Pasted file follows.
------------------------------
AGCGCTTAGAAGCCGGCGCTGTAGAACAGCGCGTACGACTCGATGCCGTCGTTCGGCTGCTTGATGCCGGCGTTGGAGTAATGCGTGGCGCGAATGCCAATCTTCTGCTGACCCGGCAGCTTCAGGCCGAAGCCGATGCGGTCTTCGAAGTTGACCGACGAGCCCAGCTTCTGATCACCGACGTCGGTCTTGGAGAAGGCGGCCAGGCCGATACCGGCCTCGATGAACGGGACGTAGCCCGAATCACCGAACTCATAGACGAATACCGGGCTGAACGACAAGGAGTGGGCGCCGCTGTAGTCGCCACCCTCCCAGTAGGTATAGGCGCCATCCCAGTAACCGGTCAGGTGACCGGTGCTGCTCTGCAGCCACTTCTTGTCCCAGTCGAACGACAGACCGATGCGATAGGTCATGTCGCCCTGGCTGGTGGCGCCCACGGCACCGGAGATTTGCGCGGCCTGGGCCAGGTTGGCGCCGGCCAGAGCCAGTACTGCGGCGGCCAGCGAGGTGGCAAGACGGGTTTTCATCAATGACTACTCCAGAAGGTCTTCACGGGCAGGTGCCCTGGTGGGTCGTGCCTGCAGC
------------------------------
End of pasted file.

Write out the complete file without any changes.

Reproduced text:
AGCGCTTAGAAGCCGGCGCTGTAGAACAGCGCGTACGACTCGATGCCGTCGTTCGGCTGCTTGATGCCGGCGTTGGAGTAATGCGTGGCGCGAATGCCAATCTTCTGCTGACCCGGCAGCTTCAGGCCGAAGCCGATGCGGTCTTCGAAGTTGACCGACGAGCCCAGCTTCTGATCACCGACGTCGGTCTTGGAGAAGGCGGCCAGGCCGATACCGGCCTCGATGAACGGGACGTAGCCCGAATCACCGAACTCATAGACGAATACCGGGCTGAACGACAAGGAGTGGGCGCCGCTGTAGTCGCCACCCTCCCAGTAGGTATAGGCGCCATCCCAGTAACCGGTCAGGTGACCGGTGCTGCTCTGCAGCCACTTCTTGTCCCAGTCGAACGACAGACCGATGCGATAGGTCATGTCGCCCTGGCTGGTGGCGCCCACGGCACCGGAGATTTGCGCGGCCTGGGCCAGGTTGGCGCCGGCCAGAGCCAGTACTGCGGCGGCCAGCGAGGTGGCAAGACGGGTTTTCATCAATGACTACTCCAGAAGGTCTTCACGGGCAGGTGCCCTGGTGGGTCGTGCCTGCAGC